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Closing the gap

The generation gap is nothing new. It was an aged Socrates who complained that the young “have bad manners . . . show contempt for authority . . . contradict their parents, gobble up their food and tyrannize their teachers.”

September 14, 2009
By James Careless

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The generation gap is nothing new. It was an aged Socrates who complained that the young “have bad manners . . . show contempt for authority . . . contradict their parents, gobble up their food and tyrannize their teachers.”

In today’s fire departments, the boomers are in authority; the generation Xers (born between 1960 and 1980) and generation Yers (born after 1980) are the rank and file. And much like Socrates, today’s boomer commanders find a lot of fault in their gen X/Y troops.

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“Specifically, gen X/Y firefighters have a tendency to question authority,” says Peter Sells, a district chief with Toronto Fire Services.

“When you tell them to do something, they want to know what’s in it for them,” adds Lou Wilde, assistant chief with the Kelowna Fire Department in B.C. “They don’t just do what they’re told, as boomers were trained to do.”

It is ironic that boomers are confounded by the younger generation’s lack of unquestioning obedience, given the boomers’ stated pride in questioning the system (at least when they were young). But ironies aside, there is a very real generation gap between today’s fire commanders and their rank and file. For departments to operate effectively and safely, this gap must be addressed and bridged. Lives depend on it.

■ Understanding the cultural gap
At their core, generation gaps are about social position. The older generation is in power and the upcoming generation isn’t and wants to be. As a result, conflict is inevitable.

This said, the fact that each generation grows up in different social, economic and political circumstances is extremely significant. Basically, each generation creates and is then burdened with its own culture. This is why the generation that grew up during the Great Depression and the Second World War is so different from the boomers, and the boomers’ culture isn’t the same as that of gen X/Y.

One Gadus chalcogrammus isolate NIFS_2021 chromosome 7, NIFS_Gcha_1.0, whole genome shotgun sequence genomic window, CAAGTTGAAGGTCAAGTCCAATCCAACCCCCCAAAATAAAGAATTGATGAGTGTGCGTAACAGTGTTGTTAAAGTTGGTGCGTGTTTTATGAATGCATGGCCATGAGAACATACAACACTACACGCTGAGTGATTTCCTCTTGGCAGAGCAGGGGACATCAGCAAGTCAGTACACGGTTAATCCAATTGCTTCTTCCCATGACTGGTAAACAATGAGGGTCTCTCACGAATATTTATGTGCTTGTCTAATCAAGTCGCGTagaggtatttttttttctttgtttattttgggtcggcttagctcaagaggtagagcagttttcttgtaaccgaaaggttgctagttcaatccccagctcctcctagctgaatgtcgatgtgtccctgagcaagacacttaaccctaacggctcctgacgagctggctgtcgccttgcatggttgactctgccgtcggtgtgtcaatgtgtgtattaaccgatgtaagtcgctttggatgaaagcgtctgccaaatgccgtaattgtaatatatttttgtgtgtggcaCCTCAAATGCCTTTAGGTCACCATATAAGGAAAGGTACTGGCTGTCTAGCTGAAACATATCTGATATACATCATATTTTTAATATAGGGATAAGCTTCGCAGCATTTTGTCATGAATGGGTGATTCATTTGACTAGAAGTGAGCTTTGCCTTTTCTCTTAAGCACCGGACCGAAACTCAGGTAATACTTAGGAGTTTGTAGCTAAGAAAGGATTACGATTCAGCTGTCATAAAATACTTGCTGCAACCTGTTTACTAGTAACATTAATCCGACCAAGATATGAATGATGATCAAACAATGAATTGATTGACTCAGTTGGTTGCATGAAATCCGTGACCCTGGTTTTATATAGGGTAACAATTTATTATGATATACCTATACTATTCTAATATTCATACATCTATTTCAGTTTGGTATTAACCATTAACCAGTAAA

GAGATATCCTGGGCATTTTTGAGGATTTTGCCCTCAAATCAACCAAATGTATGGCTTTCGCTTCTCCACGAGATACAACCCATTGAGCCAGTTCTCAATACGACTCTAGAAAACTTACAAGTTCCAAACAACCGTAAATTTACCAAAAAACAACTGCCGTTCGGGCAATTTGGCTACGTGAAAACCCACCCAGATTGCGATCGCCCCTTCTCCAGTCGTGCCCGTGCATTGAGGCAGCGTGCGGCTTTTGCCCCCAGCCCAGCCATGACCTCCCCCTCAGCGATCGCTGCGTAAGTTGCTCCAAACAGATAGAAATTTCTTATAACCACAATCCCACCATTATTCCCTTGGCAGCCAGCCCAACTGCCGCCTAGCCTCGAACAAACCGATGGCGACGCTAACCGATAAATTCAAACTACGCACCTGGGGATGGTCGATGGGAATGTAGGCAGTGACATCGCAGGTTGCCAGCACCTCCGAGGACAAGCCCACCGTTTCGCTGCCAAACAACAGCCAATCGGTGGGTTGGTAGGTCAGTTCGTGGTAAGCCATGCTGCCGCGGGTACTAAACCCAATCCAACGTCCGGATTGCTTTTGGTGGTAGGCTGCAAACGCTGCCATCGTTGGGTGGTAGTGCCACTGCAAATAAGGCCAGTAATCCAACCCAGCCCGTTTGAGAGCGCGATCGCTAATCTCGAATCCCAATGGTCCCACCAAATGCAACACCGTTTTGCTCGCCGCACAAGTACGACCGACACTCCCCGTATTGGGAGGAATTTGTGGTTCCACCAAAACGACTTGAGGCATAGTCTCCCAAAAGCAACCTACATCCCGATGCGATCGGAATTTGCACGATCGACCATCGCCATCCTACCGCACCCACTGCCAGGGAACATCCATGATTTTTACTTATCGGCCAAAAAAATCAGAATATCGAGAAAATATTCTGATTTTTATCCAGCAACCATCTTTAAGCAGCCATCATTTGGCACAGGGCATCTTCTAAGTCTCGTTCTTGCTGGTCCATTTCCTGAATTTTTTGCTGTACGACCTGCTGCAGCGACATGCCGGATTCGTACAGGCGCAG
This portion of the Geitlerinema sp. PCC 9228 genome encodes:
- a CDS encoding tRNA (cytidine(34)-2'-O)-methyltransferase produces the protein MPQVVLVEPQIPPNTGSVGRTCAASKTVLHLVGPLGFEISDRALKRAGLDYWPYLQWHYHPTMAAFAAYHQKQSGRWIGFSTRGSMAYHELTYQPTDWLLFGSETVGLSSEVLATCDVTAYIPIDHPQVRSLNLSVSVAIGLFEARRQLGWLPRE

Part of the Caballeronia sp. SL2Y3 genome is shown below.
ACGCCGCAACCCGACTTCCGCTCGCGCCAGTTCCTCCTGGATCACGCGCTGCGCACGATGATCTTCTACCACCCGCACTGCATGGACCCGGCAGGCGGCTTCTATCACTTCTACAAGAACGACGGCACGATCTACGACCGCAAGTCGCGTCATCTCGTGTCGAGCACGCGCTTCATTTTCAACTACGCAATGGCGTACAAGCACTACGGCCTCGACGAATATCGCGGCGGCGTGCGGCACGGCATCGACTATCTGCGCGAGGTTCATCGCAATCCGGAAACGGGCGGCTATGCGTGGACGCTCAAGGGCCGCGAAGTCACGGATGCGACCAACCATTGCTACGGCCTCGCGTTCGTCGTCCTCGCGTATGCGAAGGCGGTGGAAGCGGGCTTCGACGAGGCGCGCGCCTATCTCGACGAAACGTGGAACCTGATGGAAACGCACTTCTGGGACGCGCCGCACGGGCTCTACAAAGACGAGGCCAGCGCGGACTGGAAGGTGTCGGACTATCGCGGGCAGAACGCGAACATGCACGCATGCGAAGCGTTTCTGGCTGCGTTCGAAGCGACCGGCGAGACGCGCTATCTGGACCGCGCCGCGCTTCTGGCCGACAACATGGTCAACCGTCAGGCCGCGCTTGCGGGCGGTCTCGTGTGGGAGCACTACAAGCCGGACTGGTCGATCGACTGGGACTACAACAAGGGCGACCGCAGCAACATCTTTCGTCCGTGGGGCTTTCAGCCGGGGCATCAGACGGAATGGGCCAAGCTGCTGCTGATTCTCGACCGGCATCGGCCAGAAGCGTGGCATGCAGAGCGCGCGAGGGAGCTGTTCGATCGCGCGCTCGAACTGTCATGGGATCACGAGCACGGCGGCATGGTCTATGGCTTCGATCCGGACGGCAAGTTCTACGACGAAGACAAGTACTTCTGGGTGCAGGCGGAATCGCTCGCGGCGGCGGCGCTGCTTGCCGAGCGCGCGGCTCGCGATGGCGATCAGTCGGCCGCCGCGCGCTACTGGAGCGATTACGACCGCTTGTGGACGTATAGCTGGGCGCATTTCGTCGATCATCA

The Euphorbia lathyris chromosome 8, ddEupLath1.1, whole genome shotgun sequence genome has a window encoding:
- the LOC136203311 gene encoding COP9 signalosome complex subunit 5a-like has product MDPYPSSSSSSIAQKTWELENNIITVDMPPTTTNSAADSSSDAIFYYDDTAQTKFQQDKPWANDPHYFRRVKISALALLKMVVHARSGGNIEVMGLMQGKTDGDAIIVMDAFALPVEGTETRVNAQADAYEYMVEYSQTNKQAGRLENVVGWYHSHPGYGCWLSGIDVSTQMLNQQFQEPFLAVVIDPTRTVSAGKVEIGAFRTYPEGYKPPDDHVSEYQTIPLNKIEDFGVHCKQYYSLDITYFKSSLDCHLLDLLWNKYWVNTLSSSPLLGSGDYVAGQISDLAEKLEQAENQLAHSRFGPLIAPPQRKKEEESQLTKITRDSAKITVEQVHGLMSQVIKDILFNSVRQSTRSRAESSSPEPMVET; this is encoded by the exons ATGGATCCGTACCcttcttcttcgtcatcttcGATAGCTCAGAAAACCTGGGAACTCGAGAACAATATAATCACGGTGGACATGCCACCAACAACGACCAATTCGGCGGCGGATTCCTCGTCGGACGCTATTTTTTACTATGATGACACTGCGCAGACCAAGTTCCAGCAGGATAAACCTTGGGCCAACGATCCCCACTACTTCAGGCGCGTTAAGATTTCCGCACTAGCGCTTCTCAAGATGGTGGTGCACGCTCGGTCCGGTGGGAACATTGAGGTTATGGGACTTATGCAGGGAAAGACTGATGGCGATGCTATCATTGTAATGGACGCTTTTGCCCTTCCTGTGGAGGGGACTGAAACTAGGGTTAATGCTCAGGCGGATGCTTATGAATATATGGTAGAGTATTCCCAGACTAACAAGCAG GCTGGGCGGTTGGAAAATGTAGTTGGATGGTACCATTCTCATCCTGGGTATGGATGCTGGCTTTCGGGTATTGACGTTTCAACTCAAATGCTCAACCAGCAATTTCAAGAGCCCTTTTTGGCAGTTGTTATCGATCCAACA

That’s not all, says Kimberley Alyn, an international fire service speaker/trainer who recently delivered her Real Leadership in the Fire Service is Not for Wimps presentation at the 2009 Alberta fire chiefs convention.

“The gap between boomers and gen X/Ys is more the result of a shift in culture and parenting,” Alyn says. “The first issue is a cultural shift in technology dependence. The younger generations have grown up with technology and depend on it in every aspect of their lives. The older generations invented the technology that the younger generations are enjoying, but the boomers didn’t grow up with it. Technology advancements have allowed us to access information and get the things we want at a faster pace, a higher quality and a lower price. This has cultivated an immediate gratification culture that has emerged in the X and Y generations. This often leads to an entitlement mentality in the younger generation individuals who don’t have enough discipline in their lives to keep this mentality in check.”

“This leads us to the second issue – a cultural change in parenting,” Alyn says. “In most households of the X and Y generation, both parents are working. As a result, less discipline is used to correct behavior, instill manners and cultivate a strong work ethic. Unless some of the younger generation individuals were exposed to strong role models as children or young adults, they tend to need more mentoring in these critical areas than boomers would.”

Schooling has also changed since the boomers were young, warns assistant chief Wilde. “When we were in class, you could get the strap if you didn’t learn your multiplication tables,” he says. “But by the time gen X/Y went to school, this model had changed. So had the overall concept of teachers speaking and students taking notes. Gen X/Y kids were taught to question and to think for themselves. That opened up their minds but made it harder for them to fit into a paramilitary organization like a fire department, where obeying orders is part of the job.”